Melbourne's global search for recycling tech
The City of Melbourne is embarking on an international search for innovative technologies that will expand and enhance its network of waste and recycling hubs. Expressions of interest open on the weekend of 24 August.
“We’re looking at densely populated international cities such as Milan, which has amongst the highest rates of recycling in Europe,” Lord Mayor Sally Capp said.
“We will consider everything from mini-compactor bins to specialised vehicles and collection of source separated materials such as glass, organics, paper and cardboard,” she said.
Chair of the City of Melbourne’s Environment Portfolio, Councillor Cathy Oke said residents and businesses had a critical role to play in helping to reduce waste and find local solutions to the state’s recycling crisis.
“Unfortunately, tonnes of recycling is being sent to landfill so the most important thing people can do right now is to try to avoid creating waste,” Oke said.
“The City of Melbourne understands this is a state-wide issue and we will continue to examine potential short- and long-term solutions such as new technologies. We’re also asking our residents and businesses to adjust their behaviour to achieve lasting change,” she continued.
The Lord Mayor said companies will be asked to submit their proposals for specialised waste and recycling collection services for the central city as part of the expressions of interest process.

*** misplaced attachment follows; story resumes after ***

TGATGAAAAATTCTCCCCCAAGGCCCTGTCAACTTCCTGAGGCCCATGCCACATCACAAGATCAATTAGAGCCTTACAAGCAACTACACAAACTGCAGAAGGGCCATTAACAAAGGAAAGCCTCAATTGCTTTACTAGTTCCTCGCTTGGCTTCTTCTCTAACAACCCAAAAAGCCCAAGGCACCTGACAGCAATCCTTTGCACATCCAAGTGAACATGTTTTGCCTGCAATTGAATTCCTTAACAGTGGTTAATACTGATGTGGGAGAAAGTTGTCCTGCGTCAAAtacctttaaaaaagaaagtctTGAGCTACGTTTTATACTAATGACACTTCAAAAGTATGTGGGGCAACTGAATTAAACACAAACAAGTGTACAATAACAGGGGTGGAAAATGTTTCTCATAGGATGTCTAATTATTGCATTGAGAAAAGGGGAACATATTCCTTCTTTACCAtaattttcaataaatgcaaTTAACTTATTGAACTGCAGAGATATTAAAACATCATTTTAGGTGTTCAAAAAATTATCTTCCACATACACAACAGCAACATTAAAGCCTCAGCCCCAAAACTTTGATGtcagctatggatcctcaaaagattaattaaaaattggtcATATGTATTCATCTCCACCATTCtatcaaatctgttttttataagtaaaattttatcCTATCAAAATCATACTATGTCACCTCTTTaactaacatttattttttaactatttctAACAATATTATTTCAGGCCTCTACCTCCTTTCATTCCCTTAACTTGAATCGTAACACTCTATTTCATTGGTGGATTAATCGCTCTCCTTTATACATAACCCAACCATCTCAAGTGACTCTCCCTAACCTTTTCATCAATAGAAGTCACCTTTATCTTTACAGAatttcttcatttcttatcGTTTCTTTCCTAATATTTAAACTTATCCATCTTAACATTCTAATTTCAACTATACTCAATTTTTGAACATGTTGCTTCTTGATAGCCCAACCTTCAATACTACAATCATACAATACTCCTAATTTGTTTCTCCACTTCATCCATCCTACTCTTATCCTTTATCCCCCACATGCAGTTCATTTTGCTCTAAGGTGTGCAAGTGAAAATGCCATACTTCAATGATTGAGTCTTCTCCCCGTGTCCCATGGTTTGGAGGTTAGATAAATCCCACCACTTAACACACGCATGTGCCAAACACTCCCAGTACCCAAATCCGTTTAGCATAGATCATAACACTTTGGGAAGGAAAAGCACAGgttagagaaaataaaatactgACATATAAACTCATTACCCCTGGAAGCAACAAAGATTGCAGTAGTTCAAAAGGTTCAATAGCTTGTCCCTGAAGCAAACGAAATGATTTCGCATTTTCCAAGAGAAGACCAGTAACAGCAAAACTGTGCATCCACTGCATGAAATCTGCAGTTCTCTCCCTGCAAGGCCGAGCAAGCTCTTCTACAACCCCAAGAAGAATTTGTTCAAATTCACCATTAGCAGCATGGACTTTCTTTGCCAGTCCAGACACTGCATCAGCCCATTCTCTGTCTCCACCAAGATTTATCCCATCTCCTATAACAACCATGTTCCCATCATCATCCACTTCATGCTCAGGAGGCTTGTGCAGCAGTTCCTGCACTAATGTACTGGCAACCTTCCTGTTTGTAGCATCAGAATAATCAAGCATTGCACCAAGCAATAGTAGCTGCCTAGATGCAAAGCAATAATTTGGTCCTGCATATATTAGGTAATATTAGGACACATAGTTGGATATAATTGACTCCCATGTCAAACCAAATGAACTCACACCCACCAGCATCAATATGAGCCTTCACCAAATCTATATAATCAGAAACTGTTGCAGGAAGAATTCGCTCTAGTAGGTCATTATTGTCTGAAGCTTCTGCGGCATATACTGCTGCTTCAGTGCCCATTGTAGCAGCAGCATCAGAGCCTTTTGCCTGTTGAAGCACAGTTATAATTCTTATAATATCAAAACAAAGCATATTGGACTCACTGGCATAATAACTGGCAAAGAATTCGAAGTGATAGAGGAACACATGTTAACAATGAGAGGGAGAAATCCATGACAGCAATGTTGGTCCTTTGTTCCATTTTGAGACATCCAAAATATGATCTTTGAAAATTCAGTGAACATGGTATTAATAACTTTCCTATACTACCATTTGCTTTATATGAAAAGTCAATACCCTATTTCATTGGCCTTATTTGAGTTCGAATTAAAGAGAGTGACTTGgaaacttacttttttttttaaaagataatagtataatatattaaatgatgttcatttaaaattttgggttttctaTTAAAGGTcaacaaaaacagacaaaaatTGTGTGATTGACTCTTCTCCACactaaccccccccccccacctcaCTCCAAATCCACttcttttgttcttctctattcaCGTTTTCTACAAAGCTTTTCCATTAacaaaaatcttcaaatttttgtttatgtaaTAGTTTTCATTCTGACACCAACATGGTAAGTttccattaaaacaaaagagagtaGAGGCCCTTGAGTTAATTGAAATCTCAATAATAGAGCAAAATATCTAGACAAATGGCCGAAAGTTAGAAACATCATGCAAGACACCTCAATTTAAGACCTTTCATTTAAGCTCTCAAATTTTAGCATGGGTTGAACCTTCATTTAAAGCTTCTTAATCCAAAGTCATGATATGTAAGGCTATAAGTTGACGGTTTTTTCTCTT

In particular, the City of Melbourne is looking for innovative technology, which could include:
- Wi-Fi or radiofrequency identification technology that can charge users for the amount of waste disposed;
- smart card tap technology that can bill users via a pay-as-you-throw waste management system;
- smart sensors and bin weights to monitor bin levels;
- GPS tracking to help truck drivers know when a bin needs emptying;
- ability to compact a variety of waste streams for easier storage and collection.
“We want to expand our network of waste and recycling hubs to transform the way waste and recycling is collected in the central city,” Capp said. “Rather than have multiple trucks circling the city, we want to create more communal hubs so businesses can take their items to a local collection point.
“We could tailor our network of hubs to the profile of key precincts around the city. For example, we could deliver more food waste and plastic recycling hubs in our hospitality precincts.”
The Lord Mayor said expanding the hub network would streamline collection services and improve public amenity.
“Over the long term, businesses would be encouraged to use the communal network of resource recovery hubs instead of using on-street bins. As the network expands over time, the number of on-street private waste bins will be reduced.”
Since 2013 the City of Melbourne has removed more than 500 bins off the streets by providing access to communal garbage compactors and recycling hubs.
For more information visit: Waste and recycling.
The tender is available here.
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